History of Indonesia
The History of Indonesia or more precisely of the Indonesian archipelago in South East Asia with 17,508 islands goes back to Homo erectus (popularly known as the "Java Man"). There have been found fossilized remains of about one million years ago.
Austronesian people, who form the majority of the modern population, came to South East Asia from Taiwan. They arrived in Indonesia around 2000 BCE. The native Melanesian peoples went to the far eastern regions. The agricultural conditions were very good. When wet-field rice cultivation was developed as early as the eighth century BCE, villages and towns developed. And small kingdoms began to flourish by the first century CE. Indonesia's sea-lane position helped international trade. There was trade with both Indian kingdoms and China already several centuries BCE. Trade has since fundamentally shaped Indonesian history.
From the seventh century CE, the powerful Srivijaya naval kingdom flourished as a result of trade. Hinduism and Buddhism were imported with it. In the late 13th century, the Hindu Majapahit kingdom was founded in eastern Java and under Gajah Mada, its influence stretched over much of Indonesia; this period is often referred to as a "Golden Age" in Indonesian history.
During the 13th century Islam spread to the in northern Sumatra. More and more Indonesian areas gradually adopted Islam. By the end of the 16th century it was the dominant religion in Java and Sumatra. But it mixed with existing cultural and religious influences.
The first Europeans arrived in Indonesia in 1512, when Portuguese traders, led by Francisco Serrão, sought to monopolize the sources of nutmeg, cloves, and cubeb pepper in Maluku. Dutch and British traders followed. In 1602 the Dutch established the Dutch East India Company (VOC) and became the dominant European power. But Dutch control stretched not very far. Only in the early 20th century it extended to borders of today.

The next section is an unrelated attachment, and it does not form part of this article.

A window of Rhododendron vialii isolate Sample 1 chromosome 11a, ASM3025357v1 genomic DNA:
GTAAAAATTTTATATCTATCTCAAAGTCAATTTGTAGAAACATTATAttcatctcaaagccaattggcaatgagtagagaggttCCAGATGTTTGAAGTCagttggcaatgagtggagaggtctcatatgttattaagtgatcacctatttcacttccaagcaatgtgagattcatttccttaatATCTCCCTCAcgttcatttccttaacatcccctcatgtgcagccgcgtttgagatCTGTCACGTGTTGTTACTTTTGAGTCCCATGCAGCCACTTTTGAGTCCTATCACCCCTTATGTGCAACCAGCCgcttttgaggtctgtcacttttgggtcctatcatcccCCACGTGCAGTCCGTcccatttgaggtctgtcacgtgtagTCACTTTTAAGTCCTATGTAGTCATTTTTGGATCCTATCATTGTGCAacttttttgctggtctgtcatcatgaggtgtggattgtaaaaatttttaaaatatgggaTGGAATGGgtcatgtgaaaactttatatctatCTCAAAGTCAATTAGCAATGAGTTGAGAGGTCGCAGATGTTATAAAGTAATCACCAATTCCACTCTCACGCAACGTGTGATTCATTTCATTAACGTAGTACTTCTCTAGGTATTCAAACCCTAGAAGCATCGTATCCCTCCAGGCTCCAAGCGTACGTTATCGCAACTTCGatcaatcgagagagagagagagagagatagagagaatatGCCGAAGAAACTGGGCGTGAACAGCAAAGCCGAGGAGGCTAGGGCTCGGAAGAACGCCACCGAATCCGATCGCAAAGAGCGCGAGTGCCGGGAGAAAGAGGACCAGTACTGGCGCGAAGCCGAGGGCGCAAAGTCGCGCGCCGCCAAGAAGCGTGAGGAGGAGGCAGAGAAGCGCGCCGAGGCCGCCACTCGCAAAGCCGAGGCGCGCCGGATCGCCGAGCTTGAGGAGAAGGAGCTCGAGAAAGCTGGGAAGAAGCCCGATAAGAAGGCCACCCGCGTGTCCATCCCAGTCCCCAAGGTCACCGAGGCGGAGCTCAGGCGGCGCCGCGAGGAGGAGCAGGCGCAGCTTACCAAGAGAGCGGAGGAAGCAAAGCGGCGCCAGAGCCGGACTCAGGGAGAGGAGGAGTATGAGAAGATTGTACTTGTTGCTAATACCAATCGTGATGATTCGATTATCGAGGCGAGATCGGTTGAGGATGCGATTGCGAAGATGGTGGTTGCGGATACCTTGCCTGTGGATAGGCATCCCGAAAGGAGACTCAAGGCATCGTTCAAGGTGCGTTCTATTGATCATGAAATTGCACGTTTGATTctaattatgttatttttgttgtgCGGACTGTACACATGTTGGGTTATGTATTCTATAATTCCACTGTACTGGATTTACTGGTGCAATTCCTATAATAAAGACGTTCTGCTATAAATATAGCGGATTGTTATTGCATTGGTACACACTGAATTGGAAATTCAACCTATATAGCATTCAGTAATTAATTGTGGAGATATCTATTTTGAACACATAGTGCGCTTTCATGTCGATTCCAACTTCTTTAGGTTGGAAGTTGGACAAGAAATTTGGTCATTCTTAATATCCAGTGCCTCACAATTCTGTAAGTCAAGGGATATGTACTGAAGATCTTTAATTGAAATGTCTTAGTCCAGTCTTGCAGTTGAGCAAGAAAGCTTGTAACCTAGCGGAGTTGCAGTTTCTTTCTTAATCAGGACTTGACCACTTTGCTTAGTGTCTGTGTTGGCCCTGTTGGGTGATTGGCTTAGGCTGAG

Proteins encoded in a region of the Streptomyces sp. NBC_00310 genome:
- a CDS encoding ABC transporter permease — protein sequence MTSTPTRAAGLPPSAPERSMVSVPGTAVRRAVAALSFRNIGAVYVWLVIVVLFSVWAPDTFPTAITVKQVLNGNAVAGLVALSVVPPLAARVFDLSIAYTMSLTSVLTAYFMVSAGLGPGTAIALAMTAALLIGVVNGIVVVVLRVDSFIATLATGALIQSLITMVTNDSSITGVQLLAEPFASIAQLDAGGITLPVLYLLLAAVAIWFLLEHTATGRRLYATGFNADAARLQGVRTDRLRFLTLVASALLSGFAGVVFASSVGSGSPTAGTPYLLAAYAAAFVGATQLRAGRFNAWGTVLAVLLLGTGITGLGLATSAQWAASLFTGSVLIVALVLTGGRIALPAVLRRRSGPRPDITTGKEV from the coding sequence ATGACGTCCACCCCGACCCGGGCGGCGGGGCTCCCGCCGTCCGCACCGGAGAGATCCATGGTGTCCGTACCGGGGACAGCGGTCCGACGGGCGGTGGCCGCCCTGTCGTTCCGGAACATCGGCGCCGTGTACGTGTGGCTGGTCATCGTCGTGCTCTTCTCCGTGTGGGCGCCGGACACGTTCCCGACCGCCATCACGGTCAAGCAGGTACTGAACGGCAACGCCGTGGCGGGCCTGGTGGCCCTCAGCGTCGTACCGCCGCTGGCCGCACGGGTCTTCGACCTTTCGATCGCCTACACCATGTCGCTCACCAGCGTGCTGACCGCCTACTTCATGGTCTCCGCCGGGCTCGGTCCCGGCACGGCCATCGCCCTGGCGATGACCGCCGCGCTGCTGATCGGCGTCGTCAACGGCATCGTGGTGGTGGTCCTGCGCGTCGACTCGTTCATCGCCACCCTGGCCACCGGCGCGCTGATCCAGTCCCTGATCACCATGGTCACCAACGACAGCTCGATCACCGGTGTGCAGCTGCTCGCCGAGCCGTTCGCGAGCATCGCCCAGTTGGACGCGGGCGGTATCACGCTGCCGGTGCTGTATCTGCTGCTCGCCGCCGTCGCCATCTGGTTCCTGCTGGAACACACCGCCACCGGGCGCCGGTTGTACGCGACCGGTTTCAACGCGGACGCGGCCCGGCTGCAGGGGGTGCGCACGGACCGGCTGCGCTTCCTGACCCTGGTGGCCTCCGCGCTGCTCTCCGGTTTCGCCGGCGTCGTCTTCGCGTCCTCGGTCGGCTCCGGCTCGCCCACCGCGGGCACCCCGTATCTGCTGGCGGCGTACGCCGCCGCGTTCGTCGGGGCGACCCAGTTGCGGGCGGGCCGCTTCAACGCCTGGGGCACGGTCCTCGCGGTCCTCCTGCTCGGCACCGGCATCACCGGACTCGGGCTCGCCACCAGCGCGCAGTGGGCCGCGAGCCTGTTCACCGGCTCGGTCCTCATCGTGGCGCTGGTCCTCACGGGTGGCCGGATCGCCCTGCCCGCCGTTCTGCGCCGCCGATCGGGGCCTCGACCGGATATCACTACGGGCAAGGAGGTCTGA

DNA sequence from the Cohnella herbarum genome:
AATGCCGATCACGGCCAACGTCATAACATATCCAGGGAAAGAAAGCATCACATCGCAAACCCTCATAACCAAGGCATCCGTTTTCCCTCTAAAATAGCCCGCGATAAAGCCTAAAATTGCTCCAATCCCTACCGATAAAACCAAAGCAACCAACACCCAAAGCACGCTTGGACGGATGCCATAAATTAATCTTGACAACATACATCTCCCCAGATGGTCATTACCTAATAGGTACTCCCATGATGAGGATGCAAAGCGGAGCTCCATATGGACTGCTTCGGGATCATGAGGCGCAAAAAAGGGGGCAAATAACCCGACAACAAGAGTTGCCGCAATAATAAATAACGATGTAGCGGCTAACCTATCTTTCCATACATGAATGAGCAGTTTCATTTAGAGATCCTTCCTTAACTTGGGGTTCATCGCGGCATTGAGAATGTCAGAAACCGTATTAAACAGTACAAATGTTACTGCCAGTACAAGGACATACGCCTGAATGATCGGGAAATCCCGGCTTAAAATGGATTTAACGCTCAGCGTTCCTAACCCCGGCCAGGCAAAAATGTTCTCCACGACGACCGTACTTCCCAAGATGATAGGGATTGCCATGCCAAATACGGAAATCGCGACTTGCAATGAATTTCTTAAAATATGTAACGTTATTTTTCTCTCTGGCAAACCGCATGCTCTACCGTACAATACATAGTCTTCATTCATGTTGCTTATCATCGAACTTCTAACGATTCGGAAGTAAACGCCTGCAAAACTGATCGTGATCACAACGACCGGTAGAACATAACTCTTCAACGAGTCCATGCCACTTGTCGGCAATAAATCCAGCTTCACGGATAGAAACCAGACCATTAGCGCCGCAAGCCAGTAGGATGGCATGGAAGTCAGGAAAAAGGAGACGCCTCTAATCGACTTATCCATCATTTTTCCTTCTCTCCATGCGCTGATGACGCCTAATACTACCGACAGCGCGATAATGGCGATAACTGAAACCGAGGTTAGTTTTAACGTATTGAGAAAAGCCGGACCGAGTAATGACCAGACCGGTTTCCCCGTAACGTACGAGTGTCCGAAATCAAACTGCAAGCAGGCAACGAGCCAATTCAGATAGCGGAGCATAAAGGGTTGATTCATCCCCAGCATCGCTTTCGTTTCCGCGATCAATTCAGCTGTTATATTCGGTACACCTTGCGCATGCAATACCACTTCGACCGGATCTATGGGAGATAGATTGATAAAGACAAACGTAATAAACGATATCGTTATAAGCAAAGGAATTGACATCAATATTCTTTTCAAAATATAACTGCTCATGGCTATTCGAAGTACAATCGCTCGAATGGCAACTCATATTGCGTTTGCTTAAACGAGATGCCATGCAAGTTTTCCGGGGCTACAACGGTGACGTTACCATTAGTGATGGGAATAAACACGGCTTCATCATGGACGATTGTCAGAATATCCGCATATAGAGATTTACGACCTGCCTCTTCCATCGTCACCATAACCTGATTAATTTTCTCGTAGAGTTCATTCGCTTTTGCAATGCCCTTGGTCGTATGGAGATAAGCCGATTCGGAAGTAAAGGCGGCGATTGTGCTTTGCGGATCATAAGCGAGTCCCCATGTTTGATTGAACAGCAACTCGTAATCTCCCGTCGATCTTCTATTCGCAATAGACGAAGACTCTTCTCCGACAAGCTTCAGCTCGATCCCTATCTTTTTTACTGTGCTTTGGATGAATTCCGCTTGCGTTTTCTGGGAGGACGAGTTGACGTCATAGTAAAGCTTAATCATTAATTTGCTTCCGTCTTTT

During the Second World War the Dutch lost control and in August 1945, Sukarno, an influential nationalist leader, declared independence and was appointed president. After some fights the Netherlands formally recognized Indonesian independence in December 1949 (with the exception of The Dutch territory of West New Guinea).
Sukarno moved from democracy towards dictatorship. But Sukarono lost power to the head of the military, General Suharto who was formally appointed president in March 1968. He was supported by the US government, and encouraged foreign direct investment in Indonesia, which helped economic growth during the following thirty years. But his rule went along with corruption and suppression of political opposition.
In 1997 and 1998, Indonesia was the country hardest hit by the Asian Financial Crisis. This increased popular discontent with the New Order and led to popular protests. Suharto resigned on 21 May 1998. In 1999, East Timor voted to leave the state of Indonesia, after a twenty-five-year military occupation. After Suharto's resignation democracy improved. A regional autonomy program was introduced, and the first direct presidential election took place in 2004. But some political and economic instability has remained. A political settlement to an armed separatist conflict in Aceh was achieved in 2005.
References[change | edit source]
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